When making decisions regarding your property after you are gone, there are many options to consider. One of those considerations is whether to hold property in joint tenancy with a spouse or other individual, such as a child or a friend. Joint tenancy is where two or more people own property or accounts together and when one of the joint tenants passes away, the property goes directly to the remaining tenants. Joint tenancy is a common way that people try to avoid probate or other traditional estate planning. However, joint tenancy is not a silver bullet. In fact, under some circumstances it causes negative results.
Reasons People May Choose Joint Tenancy
The biggest reason why people choose joint tenancy over other estate options is because they are hoping that they can avoid probate for little or no cost. Probate is a court process that decides how the property of a person that has recently died will be distributed. Probate court can be expensive and takes time. Another reason why some people choose joint tenancy is because all parties involved with the property share in the positive things that ensue. One being that if one person dies, then the other party or parties immediately have ownership of that property. Some people like joint tenancy because it takes away the hassle of thinking about who to give certain assets. Under some circumstances, joint tenancy is a good solution that can be accomplished relatively easily.
Why Joint Tenancy Can Be Problematic
Joint tenancy has certain attractions and advantages, but there are several reasons why it can be problematic and is not suitable in every scenario.
Probate Can Only Be Avoided For So Long
One of the biggest issues with joint tenancy is that while it avoids probate for when the first tenant passes away, upon the death of the last tenant the property will have to be probated. This causes major complications for the family and other potential heirs of the joint tenants because at this point, it means they have to pay much more for probate and figure out how to distribute the estate.
The First Person To Die Has No Say In Their Estate Distribution
Another issue with joint tenancy is that the first person to die does not have a say in what happens with their property after their death. Because the property goes directly to the joint tenant, the joint tenant has full control over the property. This means that sometimes potential heirs could be completely left out of the estate at a surviving joint tenant’s sole discretion.
For example, a man, who has joint tenancy with his wife, passes away. His wife inherits his possessions. Eventually she remarries and when she dies her inheritance goes to her new husband. In this scenario, say that the original man had a nephew who he loved like a son. The nephew would be completely left out of the estate. Without a joint estate, the man could have left some of his inheritance to his nephew.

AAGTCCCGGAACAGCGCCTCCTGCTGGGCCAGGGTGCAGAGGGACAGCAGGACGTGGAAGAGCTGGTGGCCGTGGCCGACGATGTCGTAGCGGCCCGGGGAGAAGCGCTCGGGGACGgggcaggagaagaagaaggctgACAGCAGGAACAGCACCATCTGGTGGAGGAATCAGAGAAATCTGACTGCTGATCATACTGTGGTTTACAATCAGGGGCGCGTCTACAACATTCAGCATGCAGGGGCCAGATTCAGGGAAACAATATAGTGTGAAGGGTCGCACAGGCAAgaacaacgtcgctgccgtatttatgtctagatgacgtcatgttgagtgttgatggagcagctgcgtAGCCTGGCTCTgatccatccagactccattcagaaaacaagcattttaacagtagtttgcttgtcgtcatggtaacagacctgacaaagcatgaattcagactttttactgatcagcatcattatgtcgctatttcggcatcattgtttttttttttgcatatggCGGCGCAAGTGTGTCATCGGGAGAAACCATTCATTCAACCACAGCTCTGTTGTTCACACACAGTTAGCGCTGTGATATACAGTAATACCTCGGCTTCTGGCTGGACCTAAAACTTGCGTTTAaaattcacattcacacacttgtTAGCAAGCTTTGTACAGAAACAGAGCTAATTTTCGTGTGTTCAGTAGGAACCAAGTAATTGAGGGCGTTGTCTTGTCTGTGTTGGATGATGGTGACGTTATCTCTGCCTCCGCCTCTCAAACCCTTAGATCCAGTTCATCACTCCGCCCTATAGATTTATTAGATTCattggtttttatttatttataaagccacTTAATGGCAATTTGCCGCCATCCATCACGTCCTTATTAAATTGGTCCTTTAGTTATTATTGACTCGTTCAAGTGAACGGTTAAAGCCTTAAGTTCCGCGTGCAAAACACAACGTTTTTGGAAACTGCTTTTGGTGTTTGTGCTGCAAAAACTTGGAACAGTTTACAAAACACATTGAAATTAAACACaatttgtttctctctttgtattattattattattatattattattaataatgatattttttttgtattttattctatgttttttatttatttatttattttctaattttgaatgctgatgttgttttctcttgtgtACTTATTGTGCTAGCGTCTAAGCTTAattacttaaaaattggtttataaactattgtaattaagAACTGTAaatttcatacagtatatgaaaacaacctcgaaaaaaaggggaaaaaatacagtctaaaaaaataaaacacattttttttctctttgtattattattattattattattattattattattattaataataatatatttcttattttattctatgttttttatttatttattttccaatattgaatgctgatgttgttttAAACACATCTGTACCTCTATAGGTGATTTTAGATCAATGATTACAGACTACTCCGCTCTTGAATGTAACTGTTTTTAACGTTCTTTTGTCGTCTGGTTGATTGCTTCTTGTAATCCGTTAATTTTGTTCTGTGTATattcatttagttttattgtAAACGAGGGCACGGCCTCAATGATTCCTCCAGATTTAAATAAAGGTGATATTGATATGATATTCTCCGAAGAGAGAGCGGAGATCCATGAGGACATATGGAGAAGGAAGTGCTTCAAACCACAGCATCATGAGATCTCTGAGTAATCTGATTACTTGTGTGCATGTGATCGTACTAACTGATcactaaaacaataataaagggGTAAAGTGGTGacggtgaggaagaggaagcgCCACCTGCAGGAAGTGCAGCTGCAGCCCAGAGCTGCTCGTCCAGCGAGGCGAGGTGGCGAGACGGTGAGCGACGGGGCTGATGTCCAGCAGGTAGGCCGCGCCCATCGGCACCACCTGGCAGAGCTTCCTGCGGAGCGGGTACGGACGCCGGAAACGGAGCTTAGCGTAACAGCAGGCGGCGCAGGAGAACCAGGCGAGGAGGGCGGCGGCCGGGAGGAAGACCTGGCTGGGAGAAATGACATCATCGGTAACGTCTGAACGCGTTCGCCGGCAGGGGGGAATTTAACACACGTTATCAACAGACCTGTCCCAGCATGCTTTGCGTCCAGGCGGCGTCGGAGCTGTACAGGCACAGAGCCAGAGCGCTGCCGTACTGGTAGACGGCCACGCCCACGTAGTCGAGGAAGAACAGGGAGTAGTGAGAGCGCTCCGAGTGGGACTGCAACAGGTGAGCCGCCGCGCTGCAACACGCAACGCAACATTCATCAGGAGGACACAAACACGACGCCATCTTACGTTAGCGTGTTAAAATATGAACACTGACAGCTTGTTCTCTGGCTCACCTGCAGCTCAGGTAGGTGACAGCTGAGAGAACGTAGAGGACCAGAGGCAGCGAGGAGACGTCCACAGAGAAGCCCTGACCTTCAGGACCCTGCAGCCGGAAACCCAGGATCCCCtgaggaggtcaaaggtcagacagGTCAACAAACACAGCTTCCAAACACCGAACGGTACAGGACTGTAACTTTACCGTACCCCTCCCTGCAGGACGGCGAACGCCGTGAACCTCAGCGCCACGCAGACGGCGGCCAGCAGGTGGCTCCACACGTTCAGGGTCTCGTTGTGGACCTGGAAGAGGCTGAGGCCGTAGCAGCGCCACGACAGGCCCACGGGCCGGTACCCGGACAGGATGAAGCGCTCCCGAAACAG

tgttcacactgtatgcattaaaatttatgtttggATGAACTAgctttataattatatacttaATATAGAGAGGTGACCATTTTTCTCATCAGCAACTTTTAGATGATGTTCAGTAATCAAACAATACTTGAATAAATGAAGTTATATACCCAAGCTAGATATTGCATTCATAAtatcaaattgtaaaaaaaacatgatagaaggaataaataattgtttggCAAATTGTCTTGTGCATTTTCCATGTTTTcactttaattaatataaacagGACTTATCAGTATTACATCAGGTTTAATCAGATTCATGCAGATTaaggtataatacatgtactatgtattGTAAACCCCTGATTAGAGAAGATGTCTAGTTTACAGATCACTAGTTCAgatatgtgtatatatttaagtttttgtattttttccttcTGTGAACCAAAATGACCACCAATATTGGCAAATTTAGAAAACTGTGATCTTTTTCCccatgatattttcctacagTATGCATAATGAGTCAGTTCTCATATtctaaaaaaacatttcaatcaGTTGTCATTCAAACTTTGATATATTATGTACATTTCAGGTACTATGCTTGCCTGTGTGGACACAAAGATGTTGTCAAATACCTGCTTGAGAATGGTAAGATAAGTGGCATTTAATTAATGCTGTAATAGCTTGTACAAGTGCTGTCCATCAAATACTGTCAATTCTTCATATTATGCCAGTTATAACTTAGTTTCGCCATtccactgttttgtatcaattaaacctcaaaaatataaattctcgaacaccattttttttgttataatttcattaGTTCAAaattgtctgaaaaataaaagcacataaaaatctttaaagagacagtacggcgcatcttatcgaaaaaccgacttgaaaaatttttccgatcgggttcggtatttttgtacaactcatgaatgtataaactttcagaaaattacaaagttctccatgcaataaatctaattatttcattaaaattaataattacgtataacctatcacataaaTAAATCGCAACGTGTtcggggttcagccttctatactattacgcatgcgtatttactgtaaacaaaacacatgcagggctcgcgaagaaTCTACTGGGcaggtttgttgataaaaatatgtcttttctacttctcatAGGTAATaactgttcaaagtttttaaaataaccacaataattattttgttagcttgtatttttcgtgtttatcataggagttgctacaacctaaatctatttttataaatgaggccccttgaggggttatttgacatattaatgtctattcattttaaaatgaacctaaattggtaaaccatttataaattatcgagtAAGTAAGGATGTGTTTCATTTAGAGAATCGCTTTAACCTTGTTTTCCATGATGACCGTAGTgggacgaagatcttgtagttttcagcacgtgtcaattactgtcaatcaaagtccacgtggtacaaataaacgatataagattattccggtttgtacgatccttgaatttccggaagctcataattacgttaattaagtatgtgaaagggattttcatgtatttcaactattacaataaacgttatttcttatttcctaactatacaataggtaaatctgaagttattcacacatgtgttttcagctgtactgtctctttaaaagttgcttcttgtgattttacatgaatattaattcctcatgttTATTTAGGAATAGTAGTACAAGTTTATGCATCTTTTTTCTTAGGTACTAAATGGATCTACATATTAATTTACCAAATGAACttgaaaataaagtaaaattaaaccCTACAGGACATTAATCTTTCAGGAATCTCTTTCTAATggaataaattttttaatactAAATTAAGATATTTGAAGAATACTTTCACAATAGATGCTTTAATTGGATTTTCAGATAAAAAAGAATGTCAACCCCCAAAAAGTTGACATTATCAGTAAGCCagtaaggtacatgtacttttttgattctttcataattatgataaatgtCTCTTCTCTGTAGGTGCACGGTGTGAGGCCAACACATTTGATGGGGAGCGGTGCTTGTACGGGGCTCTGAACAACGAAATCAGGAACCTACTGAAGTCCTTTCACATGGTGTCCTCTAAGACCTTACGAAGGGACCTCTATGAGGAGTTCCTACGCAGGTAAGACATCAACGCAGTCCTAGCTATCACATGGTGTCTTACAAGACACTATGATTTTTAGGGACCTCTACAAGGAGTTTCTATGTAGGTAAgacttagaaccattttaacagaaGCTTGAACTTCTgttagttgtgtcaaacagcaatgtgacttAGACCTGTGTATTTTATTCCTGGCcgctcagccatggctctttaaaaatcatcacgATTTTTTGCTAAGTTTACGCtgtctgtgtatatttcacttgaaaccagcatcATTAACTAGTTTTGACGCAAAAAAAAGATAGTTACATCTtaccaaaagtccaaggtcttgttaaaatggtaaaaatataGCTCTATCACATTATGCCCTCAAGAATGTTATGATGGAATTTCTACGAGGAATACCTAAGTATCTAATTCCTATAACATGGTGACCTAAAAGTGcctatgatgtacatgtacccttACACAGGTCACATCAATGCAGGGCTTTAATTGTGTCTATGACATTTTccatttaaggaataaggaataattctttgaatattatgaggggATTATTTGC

Joint Tenancy Causes Tax Issues
After the first joint tenant passes away, there is not usually a taxable event. However, after the death of the last joint tenant, estate taxes can reduce the holdings that the couple thought that they were leaving behind. This is because the entirety of the property is in the survivor’s estate meaning that if the whole of the estate is more than $ 11.7 million then there will be federal estate taxes. And the amount is always changing–on January 1, 2022, that exemption will be cut in half so estates worth more than $5.85 million are subject to federal estate tax.
Joint Tenancy Could Create Gift Taxes
If joint tenants are not spouses, there are issues that could be created when one joint tenant passes away. When an aging relative or a parent makes a younger relative a joint tenant on their property or cash accounts, the IRS often sees these transactions as gifts, not estate planning strategies. There will be gift taxes that would be much higher than the cost of what it would have been paid for probate, often at the expense of the donor and sometimes at the expense of the person receiving the alleged gift.
Joint Tenancy Creates Exposure To Risks
One of the positives of joint tenancy was that each party enjoys the benefits of the property together. The negative side of this benefit is that you do not have full autonomy of your property. This means that you will not be able to sell or dispose of your property without your joint tenant’s consent. It also means that the share of the property that you do not control could be lost based on your joint tenant’s decisions. The property could be lost due to your joint tenants’ bad debts or bankruptcy, divorce, or lawsuits filed against your joint tenant.
Have Questions Regarding Joint Tenancy?
If you have questions regarding joint tenancy or want to find out more about other estate planning strategies, we have many resources available to you here at Stevenson Smith Hood Knudson P.C. We can educate on the many options available, and will help you find the best plan for your estate and circumstances. Contact us today!